Unless you’re a seasoned art collector, your path to an artwork is usually a winding and capricious one. It’s less about the discovery than the search—the estate sales you may have scoured, the keywords you might have pecked out, until finally you stumble upon something that clicks.
SINGULART turns this model on its head. At this premium online art and furniture shop, the discovery comes first. The search, in comparison, takes no time at all.
SINGULART enables clients to buy artwork and furniture by more than 12,000 artists from 110 different countries. To navigate this massive collection, SINGULART allows potential buyers to customize their search by myriad specifications. First, users identify the medium they’re seeking, whether painting, sculpture, photography, drawing, works on paper, or “miscellaneous.” From there, they can filter by country of origin, price, size, orientation, genre, and even dominant color scheme.
With SINGULART’s broad offerings and powerful search function, customers are all but guaranteed to find a work perfectly suited for their space. The company even handles framing and shipping.
“Our aim is to digitally democratize art,” a SINGULART spokesperson told ARTnews.
SINGULART was launched in 2017 by Véra Kempf, Brice Lecompte, and Denis Fayolle. Though she initially pursued a career in politics at the Paris Institute of Political Studies, Kempf nursed an abiding interest in art: At an early age, she was hugely inspired by the work of photojournalist Robert Capa; and Kempf herself studied central European art. She parlayed her erstwhile dreams of starting an NGO into entrepreneurship, participating in Startup Weekend in 2015. Fayolle, a serial entrepreneur, served as one of the jurors. He and Kempf stayed in touch, then connected with Lecompte, an insatiable traveler who first caught the art bug during a stint in India. Upon returning to France, he met Kempf and also came onboard.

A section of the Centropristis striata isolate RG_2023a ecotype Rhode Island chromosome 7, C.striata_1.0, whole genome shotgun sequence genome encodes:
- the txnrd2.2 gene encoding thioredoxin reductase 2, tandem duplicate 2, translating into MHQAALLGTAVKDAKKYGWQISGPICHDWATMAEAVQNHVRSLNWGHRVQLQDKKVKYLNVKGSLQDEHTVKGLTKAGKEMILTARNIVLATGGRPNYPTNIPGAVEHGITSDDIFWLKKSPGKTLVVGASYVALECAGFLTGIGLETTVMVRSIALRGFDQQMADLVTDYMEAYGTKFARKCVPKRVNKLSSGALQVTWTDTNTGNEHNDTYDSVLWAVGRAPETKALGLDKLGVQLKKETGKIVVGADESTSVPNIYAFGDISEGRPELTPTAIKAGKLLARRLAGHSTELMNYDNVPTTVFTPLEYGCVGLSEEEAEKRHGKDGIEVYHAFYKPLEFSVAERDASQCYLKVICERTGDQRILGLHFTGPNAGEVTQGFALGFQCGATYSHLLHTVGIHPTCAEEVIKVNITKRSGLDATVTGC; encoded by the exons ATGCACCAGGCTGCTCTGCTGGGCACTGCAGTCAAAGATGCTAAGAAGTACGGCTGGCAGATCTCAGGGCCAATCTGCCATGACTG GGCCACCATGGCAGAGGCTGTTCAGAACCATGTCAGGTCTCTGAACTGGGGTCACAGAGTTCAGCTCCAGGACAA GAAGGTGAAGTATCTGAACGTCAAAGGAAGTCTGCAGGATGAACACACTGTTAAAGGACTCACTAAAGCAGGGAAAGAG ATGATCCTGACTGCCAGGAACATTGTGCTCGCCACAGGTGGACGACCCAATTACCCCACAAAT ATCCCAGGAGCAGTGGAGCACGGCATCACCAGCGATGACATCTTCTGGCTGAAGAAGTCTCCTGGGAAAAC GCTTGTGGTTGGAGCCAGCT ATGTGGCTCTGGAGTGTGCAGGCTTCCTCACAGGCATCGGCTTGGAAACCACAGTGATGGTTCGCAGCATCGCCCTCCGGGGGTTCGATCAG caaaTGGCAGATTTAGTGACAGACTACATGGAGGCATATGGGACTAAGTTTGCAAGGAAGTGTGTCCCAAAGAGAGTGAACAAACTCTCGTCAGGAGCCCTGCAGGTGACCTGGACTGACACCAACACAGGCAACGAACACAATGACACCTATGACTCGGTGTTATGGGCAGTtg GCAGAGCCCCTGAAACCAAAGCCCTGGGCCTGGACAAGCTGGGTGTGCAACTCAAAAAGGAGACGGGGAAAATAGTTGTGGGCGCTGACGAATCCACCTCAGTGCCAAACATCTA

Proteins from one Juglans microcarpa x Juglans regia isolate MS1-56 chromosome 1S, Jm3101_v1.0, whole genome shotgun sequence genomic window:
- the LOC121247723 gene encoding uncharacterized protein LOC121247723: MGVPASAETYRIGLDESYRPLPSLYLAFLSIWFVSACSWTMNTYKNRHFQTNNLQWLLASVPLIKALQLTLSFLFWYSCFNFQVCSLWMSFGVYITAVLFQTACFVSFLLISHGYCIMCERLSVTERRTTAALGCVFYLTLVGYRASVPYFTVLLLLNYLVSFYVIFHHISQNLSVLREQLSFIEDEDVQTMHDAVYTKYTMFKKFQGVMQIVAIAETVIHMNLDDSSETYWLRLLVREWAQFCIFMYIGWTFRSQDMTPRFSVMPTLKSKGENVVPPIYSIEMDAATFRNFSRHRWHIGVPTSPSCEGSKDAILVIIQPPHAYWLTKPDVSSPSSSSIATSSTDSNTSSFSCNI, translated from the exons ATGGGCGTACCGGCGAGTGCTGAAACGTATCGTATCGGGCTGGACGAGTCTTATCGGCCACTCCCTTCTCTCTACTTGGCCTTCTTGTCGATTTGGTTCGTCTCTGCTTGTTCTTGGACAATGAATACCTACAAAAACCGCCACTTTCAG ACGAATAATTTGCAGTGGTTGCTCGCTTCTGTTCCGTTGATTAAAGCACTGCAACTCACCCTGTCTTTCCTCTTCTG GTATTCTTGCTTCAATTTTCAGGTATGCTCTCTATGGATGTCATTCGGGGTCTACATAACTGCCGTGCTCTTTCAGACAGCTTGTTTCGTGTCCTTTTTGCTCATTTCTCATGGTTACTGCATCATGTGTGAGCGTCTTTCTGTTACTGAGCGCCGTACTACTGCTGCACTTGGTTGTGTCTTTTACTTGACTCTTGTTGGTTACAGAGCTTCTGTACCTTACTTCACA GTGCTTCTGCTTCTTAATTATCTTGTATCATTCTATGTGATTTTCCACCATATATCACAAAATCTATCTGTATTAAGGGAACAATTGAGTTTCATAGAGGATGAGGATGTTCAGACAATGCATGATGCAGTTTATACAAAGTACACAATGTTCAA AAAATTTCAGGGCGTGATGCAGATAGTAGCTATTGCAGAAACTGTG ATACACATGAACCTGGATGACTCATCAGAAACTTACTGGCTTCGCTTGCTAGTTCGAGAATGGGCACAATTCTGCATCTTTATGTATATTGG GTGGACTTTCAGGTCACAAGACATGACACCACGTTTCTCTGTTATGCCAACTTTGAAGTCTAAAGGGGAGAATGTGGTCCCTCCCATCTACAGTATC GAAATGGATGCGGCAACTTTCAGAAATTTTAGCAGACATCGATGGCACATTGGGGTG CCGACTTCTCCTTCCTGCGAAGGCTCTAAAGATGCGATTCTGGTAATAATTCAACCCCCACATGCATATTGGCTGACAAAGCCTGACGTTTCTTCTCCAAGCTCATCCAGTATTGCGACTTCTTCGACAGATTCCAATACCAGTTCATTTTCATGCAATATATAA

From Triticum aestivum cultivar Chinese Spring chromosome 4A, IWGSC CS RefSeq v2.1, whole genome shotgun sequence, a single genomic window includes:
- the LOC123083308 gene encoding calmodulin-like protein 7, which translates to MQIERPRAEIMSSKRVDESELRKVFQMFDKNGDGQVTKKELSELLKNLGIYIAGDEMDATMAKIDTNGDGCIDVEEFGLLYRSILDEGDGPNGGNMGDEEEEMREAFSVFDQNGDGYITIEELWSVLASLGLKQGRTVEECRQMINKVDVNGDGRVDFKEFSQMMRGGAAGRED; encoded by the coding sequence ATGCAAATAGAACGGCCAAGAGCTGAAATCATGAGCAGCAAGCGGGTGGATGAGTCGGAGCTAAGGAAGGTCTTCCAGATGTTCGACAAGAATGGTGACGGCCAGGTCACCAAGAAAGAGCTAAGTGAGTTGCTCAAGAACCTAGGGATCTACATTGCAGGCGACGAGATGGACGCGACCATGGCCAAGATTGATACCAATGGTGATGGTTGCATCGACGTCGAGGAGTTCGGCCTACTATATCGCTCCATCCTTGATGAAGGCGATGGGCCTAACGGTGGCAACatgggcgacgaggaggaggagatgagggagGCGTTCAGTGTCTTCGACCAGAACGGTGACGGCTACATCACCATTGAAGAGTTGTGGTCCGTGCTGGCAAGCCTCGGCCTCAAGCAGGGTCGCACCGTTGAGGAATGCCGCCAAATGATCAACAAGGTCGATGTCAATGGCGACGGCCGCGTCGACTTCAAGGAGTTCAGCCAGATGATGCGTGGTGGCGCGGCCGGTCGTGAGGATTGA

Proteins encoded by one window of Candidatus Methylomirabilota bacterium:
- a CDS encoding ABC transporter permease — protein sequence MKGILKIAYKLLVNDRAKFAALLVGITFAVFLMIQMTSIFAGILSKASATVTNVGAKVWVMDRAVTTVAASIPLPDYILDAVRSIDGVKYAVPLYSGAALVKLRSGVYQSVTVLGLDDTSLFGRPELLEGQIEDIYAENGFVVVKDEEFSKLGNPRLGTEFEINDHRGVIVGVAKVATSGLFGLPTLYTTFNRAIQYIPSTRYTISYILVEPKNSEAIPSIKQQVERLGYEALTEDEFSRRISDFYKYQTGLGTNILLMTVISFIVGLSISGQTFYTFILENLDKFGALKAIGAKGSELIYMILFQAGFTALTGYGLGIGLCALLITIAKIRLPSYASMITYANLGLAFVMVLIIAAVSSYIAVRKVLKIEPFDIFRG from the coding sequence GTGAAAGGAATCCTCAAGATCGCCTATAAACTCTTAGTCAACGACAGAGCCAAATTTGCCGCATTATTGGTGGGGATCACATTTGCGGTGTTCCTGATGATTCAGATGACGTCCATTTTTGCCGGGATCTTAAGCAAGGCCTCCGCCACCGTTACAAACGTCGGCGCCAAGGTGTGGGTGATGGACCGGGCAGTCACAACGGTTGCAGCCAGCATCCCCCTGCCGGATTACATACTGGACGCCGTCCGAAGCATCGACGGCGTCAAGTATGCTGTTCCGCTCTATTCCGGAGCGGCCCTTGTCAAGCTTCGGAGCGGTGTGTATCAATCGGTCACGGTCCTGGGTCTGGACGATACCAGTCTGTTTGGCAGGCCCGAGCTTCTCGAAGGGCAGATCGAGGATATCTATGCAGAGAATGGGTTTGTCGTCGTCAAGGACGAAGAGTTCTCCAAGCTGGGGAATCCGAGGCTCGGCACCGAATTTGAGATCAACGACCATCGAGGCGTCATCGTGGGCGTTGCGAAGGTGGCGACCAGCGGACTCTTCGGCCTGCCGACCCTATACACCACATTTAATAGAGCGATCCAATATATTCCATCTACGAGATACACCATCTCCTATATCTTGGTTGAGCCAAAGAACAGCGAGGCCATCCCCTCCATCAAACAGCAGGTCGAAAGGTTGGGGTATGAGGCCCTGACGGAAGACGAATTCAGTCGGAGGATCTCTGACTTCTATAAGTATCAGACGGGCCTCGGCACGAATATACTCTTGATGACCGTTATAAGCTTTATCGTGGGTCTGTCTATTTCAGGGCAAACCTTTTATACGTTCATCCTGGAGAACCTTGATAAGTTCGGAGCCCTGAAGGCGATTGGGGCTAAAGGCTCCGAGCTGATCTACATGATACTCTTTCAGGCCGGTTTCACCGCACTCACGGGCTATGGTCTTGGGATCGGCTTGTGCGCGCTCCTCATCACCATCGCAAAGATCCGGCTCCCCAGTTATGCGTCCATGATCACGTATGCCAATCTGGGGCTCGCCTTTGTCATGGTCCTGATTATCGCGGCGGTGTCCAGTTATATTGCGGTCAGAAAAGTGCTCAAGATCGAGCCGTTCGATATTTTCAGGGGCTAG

SINGULART was founded on a principle of gender equity that still defines the platform five years on: Forty-nine percent of its participating artists are women, compared to just 11 percent in brick-and-mortar galleries worldwide. Any artist can apply for a SINGULART account, but they must be approved to exhibit on the platform. SINGULART’s sister site, balthasart, which launched in 2021, is more open, allowing any EU-based artist to upload and exhibit their work. Geared toward new buyers and up-and-coming artists, balthasart caps art prices at €1,000.
Both sites operate similarly for artists: Once a work is purchased, the artist sends it to the buyer through SINGULART’s prespecified shipping vendor—usually DHL, UPS, or an art shipping specialist—along with a certificate of authenticity. After the artwork is received by the buyer, the artist gets paid. Of that sum, SINGULART takes a 30 to 50 percent commission of the total price, depending on the artist’s renown.
Many of the artists currently exhibiting on SINGULART’s platform are, indeed, quite well known. Filtering by “Acclaimed Artists” turns up works by the likes of Tomi Ungerer, Richard Caldicott, Canal Cheong Jagerroos, Sol Kjøk, and Hassan Massoudy.
But if that’s not your thing—much less your budget—numerous other filters allow you to seek out up-and-comers: “Invest In” artists, “Emerging Artists,” artists who are “Only on SINGULART” and those who are “New Online.”
Those filters are also applicable to SINGULART’s mouthwatering furniture offerings, which range from light fixtures to functional pieces to decor. Much like SINGULART’s fine-art search function, furniture options can be further filtered by dimensions, material, and style, including midcentury modern, Art Deco, rustic, Scandinavian, industrial, and more.
Whether you’re a first-time buyer or a veteran collector seeking out new artists in your area, SINGULART is a stress-free sandbox to play in. Buying art has never been so easy—or so fun.
Learn more and buy art at singulart.com.